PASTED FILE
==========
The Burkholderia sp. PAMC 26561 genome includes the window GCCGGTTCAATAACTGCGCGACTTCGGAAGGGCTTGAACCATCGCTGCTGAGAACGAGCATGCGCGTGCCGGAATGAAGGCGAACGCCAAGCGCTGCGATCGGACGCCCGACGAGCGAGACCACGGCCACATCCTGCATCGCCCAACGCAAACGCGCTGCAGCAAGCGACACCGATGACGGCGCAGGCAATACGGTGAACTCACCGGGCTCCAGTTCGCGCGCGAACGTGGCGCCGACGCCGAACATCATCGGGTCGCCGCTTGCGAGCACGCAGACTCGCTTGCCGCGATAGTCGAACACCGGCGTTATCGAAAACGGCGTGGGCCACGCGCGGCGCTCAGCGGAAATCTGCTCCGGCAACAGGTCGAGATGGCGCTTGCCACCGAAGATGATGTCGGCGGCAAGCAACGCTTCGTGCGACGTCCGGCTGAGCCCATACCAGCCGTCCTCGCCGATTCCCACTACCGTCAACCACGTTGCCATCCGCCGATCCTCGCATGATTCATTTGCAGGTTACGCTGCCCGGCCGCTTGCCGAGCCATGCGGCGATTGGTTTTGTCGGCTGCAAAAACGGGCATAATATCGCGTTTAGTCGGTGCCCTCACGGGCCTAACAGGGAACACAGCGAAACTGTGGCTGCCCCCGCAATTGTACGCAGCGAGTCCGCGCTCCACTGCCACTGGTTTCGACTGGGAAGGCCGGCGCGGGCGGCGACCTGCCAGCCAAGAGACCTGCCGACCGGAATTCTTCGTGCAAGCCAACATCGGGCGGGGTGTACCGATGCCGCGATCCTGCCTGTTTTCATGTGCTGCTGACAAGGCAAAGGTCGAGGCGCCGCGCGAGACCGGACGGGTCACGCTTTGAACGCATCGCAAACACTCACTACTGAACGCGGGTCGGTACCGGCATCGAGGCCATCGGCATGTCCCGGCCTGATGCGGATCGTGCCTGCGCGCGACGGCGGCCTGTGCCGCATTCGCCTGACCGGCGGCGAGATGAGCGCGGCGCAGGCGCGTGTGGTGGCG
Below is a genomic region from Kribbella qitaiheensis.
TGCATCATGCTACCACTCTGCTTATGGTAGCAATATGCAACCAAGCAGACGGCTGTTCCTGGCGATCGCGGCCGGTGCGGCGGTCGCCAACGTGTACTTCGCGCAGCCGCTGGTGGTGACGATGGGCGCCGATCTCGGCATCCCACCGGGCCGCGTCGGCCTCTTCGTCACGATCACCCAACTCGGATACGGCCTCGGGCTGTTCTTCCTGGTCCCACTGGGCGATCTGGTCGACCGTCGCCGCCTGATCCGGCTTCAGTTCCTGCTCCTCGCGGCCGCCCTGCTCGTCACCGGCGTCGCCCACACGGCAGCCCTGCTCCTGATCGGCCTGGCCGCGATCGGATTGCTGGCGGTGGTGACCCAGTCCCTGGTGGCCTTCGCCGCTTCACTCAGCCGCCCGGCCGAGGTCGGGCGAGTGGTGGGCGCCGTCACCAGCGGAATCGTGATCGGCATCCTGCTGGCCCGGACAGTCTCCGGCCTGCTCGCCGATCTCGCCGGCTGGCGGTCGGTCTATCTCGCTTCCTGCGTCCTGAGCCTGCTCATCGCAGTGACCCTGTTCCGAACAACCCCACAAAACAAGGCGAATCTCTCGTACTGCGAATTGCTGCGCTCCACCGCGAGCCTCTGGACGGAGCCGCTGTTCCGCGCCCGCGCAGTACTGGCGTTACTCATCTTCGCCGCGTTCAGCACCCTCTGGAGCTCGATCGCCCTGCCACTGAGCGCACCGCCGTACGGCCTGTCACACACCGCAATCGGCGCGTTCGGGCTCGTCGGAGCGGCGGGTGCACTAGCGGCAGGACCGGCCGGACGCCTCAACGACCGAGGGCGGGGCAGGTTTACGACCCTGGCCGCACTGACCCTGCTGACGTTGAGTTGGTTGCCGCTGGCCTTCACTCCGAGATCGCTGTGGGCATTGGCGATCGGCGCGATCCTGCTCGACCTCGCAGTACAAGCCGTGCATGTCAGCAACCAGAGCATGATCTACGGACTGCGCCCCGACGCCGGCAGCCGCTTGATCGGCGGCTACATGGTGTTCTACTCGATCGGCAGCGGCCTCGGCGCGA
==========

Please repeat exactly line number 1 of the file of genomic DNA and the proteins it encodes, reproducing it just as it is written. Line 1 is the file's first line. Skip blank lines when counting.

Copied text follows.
The Burkholderia sp. PAMC 26561 genome includes the window GCCGGTTCAATAACTGCGCGACTTCGGAAGGGCTTGAACCATCGCTGCTGAGAACGAGCATGCGCGTGCCGGAATGAAGGCGAACGCCAAGCGCTGCGATCGGACGCCCGACGAGCGAGACCACGGCCACATCCTGCATCGCCCAACGCAAACGCGCTGCAGCAAGCGACACCGATGACGGCGCAGGCAATACGGTGAACTCACCGGGCTCCAGTTCGCGCGCGAACGTGGCGCCGACGCCGAACATCATCGGGTCGCCGCTTGCGAGCACGCAGACTCGCTTGCCGCGATAGTCGAACACCGGCGTTATCGAAAACGGCGTGGGCCACGCGCGGCGCTCAGCGGAAATCTGCTCCGGCAACAGGTCGAGATGGCGCTTGCCACCGAAGATGATGTCGGCGGCAAGCAACGCTTCGTGCGACGTCCGGCTGAGCCCATACCAGCCGTCCTCGCCGATTCCCACTACCGTCAACCACGTTGCCATCCGCCGATCCTCGCATGATTCATTTGCAGGTTACGCTGCCCGGCCGCTTGCCGAGCCATGCGGCGATTGGTTTTGTCGGCTGCAAAAACGGGCATAATATCGCGTTTAGTCGGTGCCCTCACGGGCCTAACAGGGAACACAGCGAAACTGTGGCTGCCCCCGCAATTGTACGCAGCGAGTCCGCGCTCCACTGCCACTGGTTTCGACTGGGAAGGCCGGCGCGGGCGGCGACCTGCCAGCCAAGAGACCTGCCGACCGGAATTCTTCGTGCAAGCCAACATCGGGCGGGGTGTACCGATGCCGCGATCCTGCCTGTTTTCATGTGCTGCTGACAAGGCAAAGGTCGAGGCGCCGCGCGAGACCGGACGGGTCACGCTTTGAACGCATCGCAAACACTCACTACTGAACGCGGGTCGGTACCGGCATCGAGGCCATCGGCATGTCCCGGCCTGATGCGGATCGTGCCTGCGCGCGACGGCGGCCTGTGCCGCATTCGCCTGACCGGCGGCGAGATGAGCGCGGCGCAGGCGCGTGTGGTGGCG